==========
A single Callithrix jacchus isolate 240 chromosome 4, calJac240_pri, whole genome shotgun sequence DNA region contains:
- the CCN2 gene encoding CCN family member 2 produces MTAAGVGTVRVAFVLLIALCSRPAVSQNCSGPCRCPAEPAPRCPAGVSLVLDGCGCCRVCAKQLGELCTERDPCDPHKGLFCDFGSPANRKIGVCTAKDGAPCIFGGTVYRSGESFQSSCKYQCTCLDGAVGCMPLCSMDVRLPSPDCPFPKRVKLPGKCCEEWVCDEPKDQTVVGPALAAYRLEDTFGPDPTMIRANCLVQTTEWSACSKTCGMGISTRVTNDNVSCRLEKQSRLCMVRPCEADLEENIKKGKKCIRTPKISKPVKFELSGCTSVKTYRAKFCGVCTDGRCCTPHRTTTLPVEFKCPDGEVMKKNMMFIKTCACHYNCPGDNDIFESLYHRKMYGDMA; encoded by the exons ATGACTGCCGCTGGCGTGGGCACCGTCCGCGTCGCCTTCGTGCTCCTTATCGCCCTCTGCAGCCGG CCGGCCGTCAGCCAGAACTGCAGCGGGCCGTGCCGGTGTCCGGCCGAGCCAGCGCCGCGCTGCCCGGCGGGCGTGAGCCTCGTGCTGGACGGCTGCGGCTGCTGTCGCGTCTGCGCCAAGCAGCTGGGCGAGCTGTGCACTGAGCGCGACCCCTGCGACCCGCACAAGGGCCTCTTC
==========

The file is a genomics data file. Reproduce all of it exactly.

A single Callithrix jacchus isolate 240 chromosome 4, calJac240_pri, whole genome shotgun sequence DNA region contains:
- the CCN2 gene encoding CCN family member 2 produces MTAAGVGTVRVAFVLLIALCSRPAVSQNCSGPCRCPAEPAPRCPAGVSLVLDGCGCCRVCAKQLGELCTERDPCDPHKGLFCDFGSPANRKIGVCTAKDGAPCIFGGTVYRSGESFQSSCKYQCTCLDGAVGCMPLCSMDVRLPSPDCPFPKRVKLPGKCCEEWVCDEPKDQTVVGPALAAYRLEDTFGPDPTMIRANCLVQTTEWSACSKTCGMGISTRVTNDNVSCRLEKQSRLCMVRPCEADLEENIKKGKKCIRTPKISKPVKFELSGCTSVKTYRAKFCGVCTDGRCCTPHRTTTLPVEFKCPDGEVMKKNMMFIKTCACHYNCPGDNDIFESLYHRKMYGDMA; encoded by the exons ATGACTGCCGCTGGCGTGGGCACCGTCCGCGTCGCCTTCGTGCTCCTTATCGCCCTCTGCAGCCGG CCGGCCGTCAGCCAGAACTGCAGCGGGCCGTGCCGGTGTCCGGCCGAGCCAGCGCCGCGCTGCCCGGCGGGCGTGAGCCTCGTGCTGGACGGCTGCGGCTGCTGTCGCGTCTGCGCCAAGCAGCTGGGCGAGCTGTGCACTGAGCGCGACCCCTGCGACCCGCACAAGGGCCTCTTC